Find a Mouthpiece
Some euphoniums come with a suitable mouthpiece, but you may want to buy one separately. That way, you can choose a mouthpiece that has the shape and specs you want.
For example, a mouthpiece with a bigger cup can offer a bigger sound, while a smaller cup can help you play high notes. If you like to play a specific part or style, you may want to buy a mouthpiece that can help with that.
When you have a mouthpiece you like, you can find a body that matches it. Then, you don’t have to limit your search based on instruments that come with the right mouthpiece style for you.
Select Test Music
Now, you’re almost ready to start trying euphoniums, but you should consider how you’ll test them. Instead of just playing whatever pops into your head, come up with a list of pieces or exercises.
You can make sure the music you select covers the entire range of pitches, dynamics, and tempos. That way, you’ll be able to get to know the instrument and determine if it’s the right fit.
Choosing your test music ahead of time also lets you minimize the differences between euphoniums. When you play the same stuff, you can listen to each euphonium and know differences come from the instruments rather than the music.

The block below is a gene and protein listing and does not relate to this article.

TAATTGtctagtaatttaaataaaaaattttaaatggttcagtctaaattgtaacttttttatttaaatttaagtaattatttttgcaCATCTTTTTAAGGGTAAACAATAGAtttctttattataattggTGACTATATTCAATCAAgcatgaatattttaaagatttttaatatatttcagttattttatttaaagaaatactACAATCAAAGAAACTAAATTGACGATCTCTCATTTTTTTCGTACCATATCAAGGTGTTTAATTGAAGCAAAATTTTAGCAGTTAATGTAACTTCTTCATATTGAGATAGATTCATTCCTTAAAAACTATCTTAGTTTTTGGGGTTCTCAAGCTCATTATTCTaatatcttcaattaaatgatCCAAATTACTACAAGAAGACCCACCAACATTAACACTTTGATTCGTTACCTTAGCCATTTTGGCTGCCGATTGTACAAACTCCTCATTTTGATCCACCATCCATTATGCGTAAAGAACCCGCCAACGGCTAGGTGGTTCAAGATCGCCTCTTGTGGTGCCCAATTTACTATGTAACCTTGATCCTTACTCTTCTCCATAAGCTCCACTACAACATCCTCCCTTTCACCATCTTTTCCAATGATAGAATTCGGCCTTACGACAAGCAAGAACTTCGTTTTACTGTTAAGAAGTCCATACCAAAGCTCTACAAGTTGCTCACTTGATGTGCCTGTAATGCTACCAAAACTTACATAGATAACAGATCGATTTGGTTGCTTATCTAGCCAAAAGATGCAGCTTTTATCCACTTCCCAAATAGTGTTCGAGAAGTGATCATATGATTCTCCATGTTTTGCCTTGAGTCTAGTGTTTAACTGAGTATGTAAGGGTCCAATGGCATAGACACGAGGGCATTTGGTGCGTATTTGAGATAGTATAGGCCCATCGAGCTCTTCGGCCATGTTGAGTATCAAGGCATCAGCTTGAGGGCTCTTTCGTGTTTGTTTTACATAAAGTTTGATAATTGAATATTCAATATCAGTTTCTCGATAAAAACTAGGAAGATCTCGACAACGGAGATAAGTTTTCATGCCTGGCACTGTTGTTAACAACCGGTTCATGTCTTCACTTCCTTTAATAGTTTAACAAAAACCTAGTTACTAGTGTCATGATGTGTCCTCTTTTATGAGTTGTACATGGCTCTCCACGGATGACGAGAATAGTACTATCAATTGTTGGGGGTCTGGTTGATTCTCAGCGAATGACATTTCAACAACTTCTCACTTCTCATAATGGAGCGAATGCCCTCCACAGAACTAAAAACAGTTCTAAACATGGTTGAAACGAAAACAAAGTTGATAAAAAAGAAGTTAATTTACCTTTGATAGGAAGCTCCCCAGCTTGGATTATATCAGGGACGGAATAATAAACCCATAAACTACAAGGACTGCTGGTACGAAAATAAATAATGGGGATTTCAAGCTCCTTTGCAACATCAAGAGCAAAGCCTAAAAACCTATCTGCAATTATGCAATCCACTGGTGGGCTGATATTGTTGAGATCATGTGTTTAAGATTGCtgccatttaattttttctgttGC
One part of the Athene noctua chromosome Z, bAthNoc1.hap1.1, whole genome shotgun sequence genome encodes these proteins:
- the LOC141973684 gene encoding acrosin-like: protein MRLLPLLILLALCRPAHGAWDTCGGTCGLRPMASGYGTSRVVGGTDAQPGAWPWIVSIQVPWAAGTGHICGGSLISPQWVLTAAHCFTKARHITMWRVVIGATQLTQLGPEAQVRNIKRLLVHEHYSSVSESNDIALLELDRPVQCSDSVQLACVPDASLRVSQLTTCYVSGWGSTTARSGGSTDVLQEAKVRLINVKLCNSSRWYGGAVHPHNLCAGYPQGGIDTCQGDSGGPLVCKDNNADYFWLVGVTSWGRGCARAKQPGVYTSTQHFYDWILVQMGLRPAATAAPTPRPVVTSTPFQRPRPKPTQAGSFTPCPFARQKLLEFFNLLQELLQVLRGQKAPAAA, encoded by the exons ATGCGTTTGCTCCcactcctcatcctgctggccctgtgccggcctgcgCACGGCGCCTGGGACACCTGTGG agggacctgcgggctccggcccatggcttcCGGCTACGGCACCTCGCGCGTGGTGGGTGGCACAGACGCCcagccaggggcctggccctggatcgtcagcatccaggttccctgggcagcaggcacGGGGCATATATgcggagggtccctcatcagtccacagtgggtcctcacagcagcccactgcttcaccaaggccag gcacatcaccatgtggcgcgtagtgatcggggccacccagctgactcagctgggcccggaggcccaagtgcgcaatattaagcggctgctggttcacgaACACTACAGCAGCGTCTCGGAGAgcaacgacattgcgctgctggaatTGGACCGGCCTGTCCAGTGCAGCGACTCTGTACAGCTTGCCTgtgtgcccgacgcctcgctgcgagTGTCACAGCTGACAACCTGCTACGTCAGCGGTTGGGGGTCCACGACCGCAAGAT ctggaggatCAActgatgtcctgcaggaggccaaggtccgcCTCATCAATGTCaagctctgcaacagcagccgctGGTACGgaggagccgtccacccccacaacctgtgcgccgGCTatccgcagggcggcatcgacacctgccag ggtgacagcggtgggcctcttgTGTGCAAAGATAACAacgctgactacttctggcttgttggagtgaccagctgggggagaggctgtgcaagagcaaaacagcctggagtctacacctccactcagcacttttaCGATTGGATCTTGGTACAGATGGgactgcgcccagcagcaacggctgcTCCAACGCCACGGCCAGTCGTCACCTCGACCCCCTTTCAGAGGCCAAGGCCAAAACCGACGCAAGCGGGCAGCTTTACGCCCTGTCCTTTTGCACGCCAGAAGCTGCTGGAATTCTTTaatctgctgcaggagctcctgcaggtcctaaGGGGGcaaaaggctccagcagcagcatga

Look for Reputable Brands
You can find tons of euphonium brands online and in music stores. However, some of those brands aren’t as good as others, and they may impede your progress as a musician.
If possible, stick to the more reputable brands, such as Yamaha and Jupiter. That way, you can get the best quality instrument within your budget.
Now, that doesn’t mean you have to write off cheaper brands. But you may need to lower your expectations a bit so that you can get an instrument you like, and you don’t have to spend as much to start playing.
Get a Euphonium
Now, you’re finally ready to get your hands on a euphonium, and you can do this in a couple of ways. First, you can head to a local music store to try a few instruments in person.
Another great option is to order a trial through an online retailer, so you’ll be able to test a few euphoniums at home, and you can ship the instruments back after you choose one to keep.
While not ideal, you may also want to look for a retailer with a generous return policy. If you can’t schedule a trial, you can order one euphonium at a time to try, and you can return it if you don’t like the model.
Record Your Test
When you get a euphonium and test it, record yourself with your smartphone or a recording device. This is particularly useful if you can’t try multiple euphoniums back to back.